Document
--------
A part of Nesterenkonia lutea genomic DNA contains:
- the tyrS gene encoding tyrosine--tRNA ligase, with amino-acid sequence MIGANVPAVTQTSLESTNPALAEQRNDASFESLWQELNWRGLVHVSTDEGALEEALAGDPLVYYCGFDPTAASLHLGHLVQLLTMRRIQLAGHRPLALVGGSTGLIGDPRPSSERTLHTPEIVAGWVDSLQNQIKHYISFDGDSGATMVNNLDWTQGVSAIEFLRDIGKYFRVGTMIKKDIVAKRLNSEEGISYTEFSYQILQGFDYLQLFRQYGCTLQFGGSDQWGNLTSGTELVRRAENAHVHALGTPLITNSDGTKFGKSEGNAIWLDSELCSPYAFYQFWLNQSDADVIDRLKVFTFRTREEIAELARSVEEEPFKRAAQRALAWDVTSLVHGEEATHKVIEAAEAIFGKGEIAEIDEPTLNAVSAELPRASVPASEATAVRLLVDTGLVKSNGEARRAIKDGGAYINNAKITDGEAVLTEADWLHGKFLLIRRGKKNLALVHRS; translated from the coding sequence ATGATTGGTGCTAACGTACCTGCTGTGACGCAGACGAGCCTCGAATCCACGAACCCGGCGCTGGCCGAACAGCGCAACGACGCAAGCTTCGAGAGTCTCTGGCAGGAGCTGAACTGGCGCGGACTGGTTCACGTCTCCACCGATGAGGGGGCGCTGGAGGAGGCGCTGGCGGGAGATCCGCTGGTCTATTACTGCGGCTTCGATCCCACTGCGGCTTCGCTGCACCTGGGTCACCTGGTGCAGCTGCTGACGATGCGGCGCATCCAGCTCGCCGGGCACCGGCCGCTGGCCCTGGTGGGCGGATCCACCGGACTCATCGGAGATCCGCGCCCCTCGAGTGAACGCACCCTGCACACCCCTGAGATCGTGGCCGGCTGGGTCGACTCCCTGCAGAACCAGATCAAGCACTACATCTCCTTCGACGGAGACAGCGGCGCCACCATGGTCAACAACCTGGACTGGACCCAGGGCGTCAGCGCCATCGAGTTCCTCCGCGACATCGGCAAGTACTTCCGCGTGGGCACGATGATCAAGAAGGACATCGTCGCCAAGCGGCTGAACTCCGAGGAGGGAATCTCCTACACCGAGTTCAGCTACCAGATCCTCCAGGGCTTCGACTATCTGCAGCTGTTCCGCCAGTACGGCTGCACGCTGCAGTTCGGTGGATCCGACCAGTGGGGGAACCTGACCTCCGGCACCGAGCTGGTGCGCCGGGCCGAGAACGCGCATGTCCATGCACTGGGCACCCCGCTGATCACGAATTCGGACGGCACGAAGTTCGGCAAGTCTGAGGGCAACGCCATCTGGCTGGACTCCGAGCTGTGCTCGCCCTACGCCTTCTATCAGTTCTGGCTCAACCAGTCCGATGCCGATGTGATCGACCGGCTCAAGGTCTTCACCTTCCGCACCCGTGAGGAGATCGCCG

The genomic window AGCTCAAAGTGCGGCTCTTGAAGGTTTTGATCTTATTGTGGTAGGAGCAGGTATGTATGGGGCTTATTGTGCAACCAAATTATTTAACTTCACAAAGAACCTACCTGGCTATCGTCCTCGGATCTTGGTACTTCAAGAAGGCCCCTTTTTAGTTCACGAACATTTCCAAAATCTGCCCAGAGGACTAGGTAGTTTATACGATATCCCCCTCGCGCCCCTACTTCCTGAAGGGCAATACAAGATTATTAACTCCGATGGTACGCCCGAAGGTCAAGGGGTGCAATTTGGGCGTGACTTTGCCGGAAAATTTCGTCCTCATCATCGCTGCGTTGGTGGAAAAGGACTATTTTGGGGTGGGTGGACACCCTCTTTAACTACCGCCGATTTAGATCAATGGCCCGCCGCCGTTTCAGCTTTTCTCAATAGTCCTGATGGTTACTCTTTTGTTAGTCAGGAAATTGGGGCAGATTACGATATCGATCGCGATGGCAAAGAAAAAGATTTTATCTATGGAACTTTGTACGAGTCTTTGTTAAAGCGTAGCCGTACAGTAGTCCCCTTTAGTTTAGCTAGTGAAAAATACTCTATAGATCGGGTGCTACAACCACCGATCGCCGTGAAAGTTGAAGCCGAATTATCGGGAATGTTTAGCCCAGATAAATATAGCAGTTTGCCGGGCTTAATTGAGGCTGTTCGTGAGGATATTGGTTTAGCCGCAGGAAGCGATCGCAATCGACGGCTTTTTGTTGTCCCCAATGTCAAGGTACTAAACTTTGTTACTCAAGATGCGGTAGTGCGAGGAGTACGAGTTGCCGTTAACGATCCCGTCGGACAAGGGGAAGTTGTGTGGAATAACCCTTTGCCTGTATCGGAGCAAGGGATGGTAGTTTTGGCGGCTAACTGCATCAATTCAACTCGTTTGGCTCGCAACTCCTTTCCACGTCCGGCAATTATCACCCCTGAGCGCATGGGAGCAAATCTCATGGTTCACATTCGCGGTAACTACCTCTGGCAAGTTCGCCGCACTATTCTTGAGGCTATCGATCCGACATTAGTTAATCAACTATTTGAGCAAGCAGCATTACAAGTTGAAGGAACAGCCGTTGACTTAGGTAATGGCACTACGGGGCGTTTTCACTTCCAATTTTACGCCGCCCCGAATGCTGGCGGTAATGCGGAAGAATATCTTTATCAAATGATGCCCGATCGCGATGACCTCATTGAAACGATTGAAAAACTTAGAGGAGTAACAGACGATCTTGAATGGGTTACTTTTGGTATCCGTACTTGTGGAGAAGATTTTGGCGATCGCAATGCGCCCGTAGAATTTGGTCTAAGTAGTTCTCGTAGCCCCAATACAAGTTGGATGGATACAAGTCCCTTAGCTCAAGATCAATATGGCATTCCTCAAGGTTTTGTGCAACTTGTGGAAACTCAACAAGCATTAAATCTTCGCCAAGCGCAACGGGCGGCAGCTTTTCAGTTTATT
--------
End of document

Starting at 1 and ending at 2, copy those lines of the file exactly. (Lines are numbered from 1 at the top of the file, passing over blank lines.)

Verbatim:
A part of Nesterenkonia lutea genomic DNA contains:
- the tyrS gene encoding tyrosine--tRNA ligase, with amino-acid sequence MIGANVPAVTQTSLESTNPALAEQRNDASFESLWQELNWRGLVHVSTDEGALEEALAGDPLVYYCGFDPTAASLHLGHLVQLLTMRRIQLAGHRPLALVGGSTGLIGDPRPSSERTLHTPEIVAGWVDSLQNQIKHYISFDGDSGATMVNNLDWTQGVSAIEFLRDIGKYFRVGTMIKKDIVAKRLNSEEGISYTEFSYQILQGFDYLQLFRQYGCTLQFGGSDQWGNLTSGTELVRRAENAHVHALGTPLITNSDGTKFGKSEGNAIWLDSELCSPYAFYQFWLNQSDADVIDRLKVFTFRTREEIAELARSVEEEPFKRAAQRALAWDVTSLVHGEEATHKVIEAAEAIFGKGEIAEIDEPTLNAVSAELPRASVPASEATAVRLLVDTGLVKSNGEARRAIKDGGAYINNAKITDGEAVLTEADWLHGKFLLIRRGKKNLALVHRS; translated from the coding sequence ATGATTGGTGCTAACGTACCTGCTGTGACGCAGACGAGCCTCGAATCCACGAACCCGGCGCTGGCCGAACAGCGCAACGACGCAAGCTTCGAGAGTCTCTGGCAGGAGCTGAACTGGCGCGGACTGGTTCACGTCTCCACCGATGAGGGGGCGCTGGAGGAGGCGCTGGCGGGAGATCCGCTGGTCTATTACTGCGGCTTCGATCCCACTGCGGCTTCGCTGCACCTGGGTCACCTGGTGCAGCTGCTGACGATGCGGCGCATCCAGCTCGCCGGGCACCGGCCGCTGGCCCTGGTGGGCGGATCCACCGGACTCATCGGAGATCCGCGCCCCTCGAGTGAACGCACCCTGCACACCCCTGAGATCGTGGCCGGCTGGGTCGACTCCCTGCAGAACCAGATCAAGCACTACATCTCCTTCGACGGAGACAGCGGCGCCACCATGGTCAACAACCTGGACTGGACCCAGGGCGTCAGCGCCATCGAGTTCCTCCGCGACATCGGCAAGTACTTCCGCGTGGGCACGATGATCAAGAAGGACATCGTCGCCAAGCGGCTGAACTCCGAGGAGGGAATCTCCTACACCGAGTTCAGCTACCAGATCCTCCAGGGCTTCGACTATCTGCAGCTGTTCCGCCAGTACGGCTGCACGCTGCAGTTCGGTGGATCCGACCAGTGGGGGAACCTGACCTCCGGCACCGAGCTGGTGCGCCGGGCCGAGAACGCGCATGTCCATGCACTGGGCACCCCGCTGATCACGAATTCGGACGGCACGAAGTTCGGCAAGTCTGAGGGCAACGCCATCTGGCTGGACTCCGAGCTGTGCTCGCCCTACGCCTTCTATCAGTTCTGGCTCAACCAGTCCGATGCCGATGTGATCGACCGGCTCAAGGTCTTCACCTTCCGCACCCGTGAGGAGATCGCCG